This means that you and I are as eternally secure in the arms of Jesus as He is faithful to the Father. This is what he is saying to the crowd. Bread disappears. Even the heavenly manna disappeared after one day. It is not so with those who come to the bread of life. We will never ultimately go hungry, because the Good Shepherd will never let us go. Whoever comes to Jesus will be satisfied. Eternally.


    Is God just “crying wolf” when He warns Christians of falling away or mentions those who have departed from the faith?

    The doctrine “Perseverance of the Saints” states that God grants eternal security for all those He has unconditionally selected and saved. IS THAT FACT OR FICTION?

    Acts 20:28-30 Be on guard for yourselves and for all the flock, among which the Holy Spirit has made you overseers, to shepherd the the church of God which He purchased with His own blood. 29 I know that after my departure savage wolves will come in among you, not sparing the flock; 30 and from among your own selves men will arise, speaking perverse things, to draw away disciples after them.

    Was God using the apostle Paul to “cry wolf” even though there was no danger to the church?

    Galatians 5:4 You have been severed from Christ, you who are seeking to be justified by law; you have fallen from grace.

    Was the declaration by Paul, to those Christians who were trying to be justified by the law, just an other example of God “crying wolf” through the apostle Paul?

    1 Corinthians 9:27 but I discipline my body and make it my slave, so that, after I have preached to others, I myself will not be disqualified.

    If “once saved always saved” is God’s doctrine; then how could Paul be disqualified? Was Paul just “crying wolf” as some might proclaim?

    Hebrews 6:4-6 For in the case of those who have once been enlighten and have tasted of the heavenly gift and have been made partakers of the Holy Spirit, 5 and have tasted the good word of God and the power of the age to come, 6 and when then have fallen away, it is impossible to renew them again to repentance, since they again crucify to themselves the Son of God and put Him to open shame.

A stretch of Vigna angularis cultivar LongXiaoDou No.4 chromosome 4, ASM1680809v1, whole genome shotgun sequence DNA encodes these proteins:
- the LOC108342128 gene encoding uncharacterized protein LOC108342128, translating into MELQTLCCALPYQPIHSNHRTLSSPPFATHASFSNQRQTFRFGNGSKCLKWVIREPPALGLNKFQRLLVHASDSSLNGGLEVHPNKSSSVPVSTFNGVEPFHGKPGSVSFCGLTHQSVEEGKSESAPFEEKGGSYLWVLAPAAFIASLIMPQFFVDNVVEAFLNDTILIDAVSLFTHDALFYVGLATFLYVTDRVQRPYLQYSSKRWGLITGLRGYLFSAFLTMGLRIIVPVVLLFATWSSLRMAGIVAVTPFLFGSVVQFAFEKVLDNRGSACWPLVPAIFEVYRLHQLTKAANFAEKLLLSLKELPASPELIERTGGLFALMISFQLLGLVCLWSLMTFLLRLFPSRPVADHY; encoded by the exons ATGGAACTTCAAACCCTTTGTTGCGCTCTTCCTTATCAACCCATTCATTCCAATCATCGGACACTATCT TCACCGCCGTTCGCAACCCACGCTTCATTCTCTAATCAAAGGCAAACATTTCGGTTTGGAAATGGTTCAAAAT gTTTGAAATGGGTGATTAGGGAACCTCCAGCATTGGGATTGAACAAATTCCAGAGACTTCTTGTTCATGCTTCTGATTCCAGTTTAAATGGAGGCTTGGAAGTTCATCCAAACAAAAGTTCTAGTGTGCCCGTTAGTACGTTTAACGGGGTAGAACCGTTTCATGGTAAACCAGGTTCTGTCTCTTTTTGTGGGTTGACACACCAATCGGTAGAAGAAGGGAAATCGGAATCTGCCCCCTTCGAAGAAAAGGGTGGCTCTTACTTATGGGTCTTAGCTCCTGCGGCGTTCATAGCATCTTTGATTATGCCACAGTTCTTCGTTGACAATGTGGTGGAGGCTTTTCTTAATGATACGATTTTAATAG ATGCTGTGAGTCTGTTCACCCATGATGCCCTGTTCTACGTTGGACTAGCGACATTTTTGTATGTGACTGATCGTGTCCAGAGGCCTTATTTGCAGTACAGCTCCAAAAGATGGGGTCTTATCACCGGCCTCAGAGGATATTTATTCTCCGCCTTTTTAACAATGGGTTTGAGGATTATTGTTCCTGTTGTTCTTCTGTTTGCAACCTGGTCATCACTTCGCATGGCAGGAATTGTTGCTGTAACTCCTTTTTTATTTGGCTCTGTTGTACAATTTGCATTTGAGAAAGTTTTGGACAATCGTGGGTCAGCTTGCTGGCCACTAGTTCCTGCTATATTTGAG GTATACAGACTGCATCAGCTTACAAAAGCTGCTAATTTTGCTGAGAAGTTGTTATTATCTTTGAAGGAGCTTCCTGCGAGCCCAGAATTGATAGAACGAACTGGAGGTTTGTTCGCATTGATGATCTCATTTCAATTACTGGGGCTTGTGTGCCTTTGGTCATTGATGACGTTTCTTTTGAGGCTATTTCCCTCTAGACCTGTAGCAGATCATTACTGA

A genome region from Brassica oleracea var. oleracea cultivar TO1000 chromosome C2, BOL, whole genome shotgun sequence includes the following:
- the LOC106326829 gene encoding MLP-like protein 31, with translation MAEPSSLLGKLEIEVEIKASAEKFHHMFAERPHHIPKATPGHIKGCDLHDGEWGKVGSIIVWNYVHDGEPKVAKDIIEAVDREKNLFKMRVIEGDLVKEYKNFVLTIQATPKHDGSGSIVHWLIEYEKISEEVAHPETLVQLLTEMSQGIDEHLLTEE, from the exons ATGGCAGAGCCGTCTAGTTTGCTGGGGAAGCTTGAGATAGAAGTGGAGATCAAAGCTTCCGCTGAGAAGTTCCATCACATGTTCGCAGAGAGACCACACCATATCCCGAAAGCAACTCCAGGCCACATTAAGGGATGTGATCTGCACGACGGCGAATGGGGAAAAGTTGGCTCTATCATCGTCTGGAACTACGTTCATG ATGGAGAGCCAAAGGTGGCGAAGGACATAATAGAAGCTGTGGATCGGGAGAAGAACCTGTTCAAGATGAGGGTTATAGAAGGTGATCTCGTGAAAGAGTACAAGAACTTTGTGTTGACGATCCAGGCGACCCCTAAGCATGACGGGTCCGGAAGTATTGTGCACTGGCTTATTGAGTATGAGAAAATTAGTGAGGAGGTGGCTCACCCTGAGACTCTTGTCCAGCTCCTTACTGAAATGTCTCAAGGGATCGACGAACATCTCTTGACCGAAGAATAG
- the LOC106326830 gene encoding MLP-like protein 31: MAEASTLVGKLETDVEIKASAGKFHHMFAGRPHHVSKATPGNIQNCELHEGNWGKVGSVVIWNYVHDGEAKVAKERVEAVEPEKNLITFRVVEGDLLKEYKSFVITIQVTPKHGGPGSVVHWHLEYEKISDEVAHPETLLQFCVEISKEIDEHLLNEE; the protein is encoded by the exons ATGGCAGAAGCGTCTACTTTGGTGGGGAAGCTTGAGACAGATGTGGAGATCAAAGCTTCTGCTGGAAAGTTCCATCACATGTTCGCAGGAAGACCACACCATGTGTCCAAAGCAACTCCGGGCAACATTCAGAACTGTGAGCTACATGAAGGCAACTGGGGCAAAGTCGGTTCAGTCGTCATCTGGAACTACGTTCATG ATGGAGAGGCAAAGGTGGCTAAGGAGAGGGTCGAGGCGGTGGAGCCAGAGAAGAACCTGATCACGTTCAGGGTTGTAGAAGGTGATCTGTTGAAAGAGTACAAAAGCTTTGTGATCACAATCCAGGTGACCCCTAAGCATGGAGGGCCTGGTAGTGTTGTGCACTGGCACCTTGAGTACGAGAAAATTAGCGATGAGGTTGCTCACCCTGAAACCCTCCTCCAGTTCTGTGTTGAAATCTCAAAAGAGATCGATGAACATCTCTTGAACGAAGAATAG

Why would God warn of the possibility of apostasy if all Christians were guaranteed eternal security? Was God just “crying wolf” one more time?

    Revelation 3:1-5 “To the angel of the church in Sardis write……4 But you have a few people in Sardis who have not soiled their garments; and they will walk with Me in white, for they are worthy. 5 He who overcomes will thus be clothed in white garments; and I will not erase his name from the book of life….

    Jesus sent this message to the church. Note: Jesus said only a few had not soiled their garments. Jesus makes it clear that church members can have their names erased from the book of life. Was Jesus just “crying wolf?”

    Titus 1:2 in the hope of eternal life , which God, who cannot lie, promised long ages ago,


    God promised eternal life, He did not promise Christians; that they could never fall from grace.


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    • Are you inviting me to your blog so that I can cut and paste articles and leave drive-by comments. That’s rude, man. Interact with the article. If you want to discuss what the Scriptures say about eternal security I’d be happy to do that (at least briefly). But I won’t respond to comments like this. Furthermore, it’s disrespectful to go into someone else’s “home” and post an advertisement for your home.

      This isn’t the first time that you’ve done this.